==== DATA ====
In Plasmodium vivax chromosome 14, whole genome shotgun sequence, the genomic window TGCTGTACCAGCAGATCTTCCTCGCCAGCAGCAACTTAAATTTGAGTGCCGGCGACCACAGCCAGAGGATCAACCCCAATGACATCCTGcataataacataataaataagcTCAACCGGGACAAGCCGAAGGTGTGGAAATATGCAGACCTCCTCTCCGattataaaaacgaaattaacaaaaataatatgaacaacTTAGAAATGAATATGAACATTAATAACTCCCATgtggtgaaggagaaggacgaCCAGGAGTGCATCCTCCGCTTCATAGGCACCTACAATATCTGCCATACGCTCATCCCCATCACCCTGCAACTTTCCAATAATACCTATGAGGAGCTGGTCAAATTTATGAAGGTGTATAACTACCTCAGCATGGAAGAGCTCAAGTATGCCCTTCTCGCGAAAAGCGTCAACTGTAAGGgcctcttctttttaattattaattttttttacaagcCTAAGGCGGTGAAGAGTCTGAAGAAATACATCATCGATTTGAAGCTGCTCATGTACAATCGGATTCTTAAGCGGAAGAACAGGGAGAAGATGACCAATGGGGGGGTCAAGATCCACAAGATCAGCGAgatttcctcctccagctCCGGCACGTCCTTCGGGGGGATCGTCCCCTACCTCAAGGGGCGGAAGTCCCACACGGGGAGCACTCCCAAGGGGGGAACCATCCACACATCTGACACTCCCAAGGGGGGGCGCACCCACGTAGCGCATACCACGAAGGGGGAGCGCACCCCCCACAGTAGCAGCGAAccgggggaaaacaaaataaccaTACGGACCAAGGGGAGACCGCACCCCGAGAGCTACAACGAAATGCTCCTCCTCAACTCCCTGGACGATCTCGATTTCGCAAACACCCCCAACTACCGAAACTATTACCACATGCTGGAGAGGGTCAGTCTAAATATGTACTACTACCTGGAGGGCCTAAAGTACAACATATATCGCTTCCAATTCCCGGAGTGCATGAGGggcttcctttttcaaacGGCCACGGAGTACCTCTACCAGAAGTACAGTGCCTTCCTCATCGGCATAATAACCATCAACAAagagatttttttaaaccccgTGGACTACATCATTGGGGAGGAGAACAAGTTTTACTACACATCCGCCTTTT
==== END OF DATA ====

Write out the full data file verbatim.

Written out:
In Plasmodium vivax chromosome 14, whole genome shotgun sequence, the genomic window TGCTGTACCAGCAGATCTTCCTCGCCAGCAGCAACTTAAATTTGAGTGCCGGCGACCACAGCCAGAGGATCAACCCCAATGACATCCTGcataataacataataaataagcTCAACCGGGACAAGCCGAAGGTGTGGAAATATGCAGACCTCCTCTCCGattataaaaacgaaattaacaaaaataatatgaacaacTTAGAAATGAATATGAACATTAATAACTCCCATgtggtgaaggagaaggacgaCCAGGAGTGCATCCTCCGCTTCATAGGCACCTACAATATCTGCCATACGCTCATCCCCATCACCCTGCAACTTTCCAATAATACCTATGAGGAGCTGGTCAAATTTATGAAGGTGTATAACTACCTCAGCATGGAAGAGCTCAAGTATGCCCTTCTCGCGAAAAGCGTCAACTGTAAGGgcctcttctttttaattattaattttttttacaagcCTAAGGCGGTGAAGAGTCTGAAGAAATACATCATCGATTTGAAGCTGCTCATGTACAATCGGATTCTTAAGCGGAAGAACAGGGAGAAGATGACCAATGGGGGGGTCAAGATCCACAAGATCAGCGAgatttcctcctccagctCCGGCACGTCCTTCGGGGGGATCGTCCCCTACCTCAAGGGGCGGAAGTCCCACACGGGGAGCACTCCCAAGGGGGGAACCATCCACACATCTGACACTCCCAAGGGGGGGCGCACCCACGTAGCGCATACCACGAAGGGGGAGCGCACCCCCCACAGTAGCAGCGAAccgggggaaaacaaaataaccaTACGGACCAAGGGGAGACCGCACCCCGAGAGCTACAACGAAATGCTCCTCCTCAACTCCCTGGACGATCTCGATTTCGCAAACACCCCCAACTACCGAAACTATTACCACATGCTGGAGAGGGTCAGTCTAAATATGTACTACTACCTGGAGGGCCTAAAGTACAACATATATCGCTTCCAATTCCCGGAGTGCATGAGGggcttcctttttcaaacGGCCACGGAGTACCTCTACCAGAAGTACAGTGCCTTCCTCATCGGCATAATAACCATCAACAAagagatttttttaaaccccgTGGACTACATCATTGGGGAGGAGAACAAGTTTTACTACACATCCGCCTTTT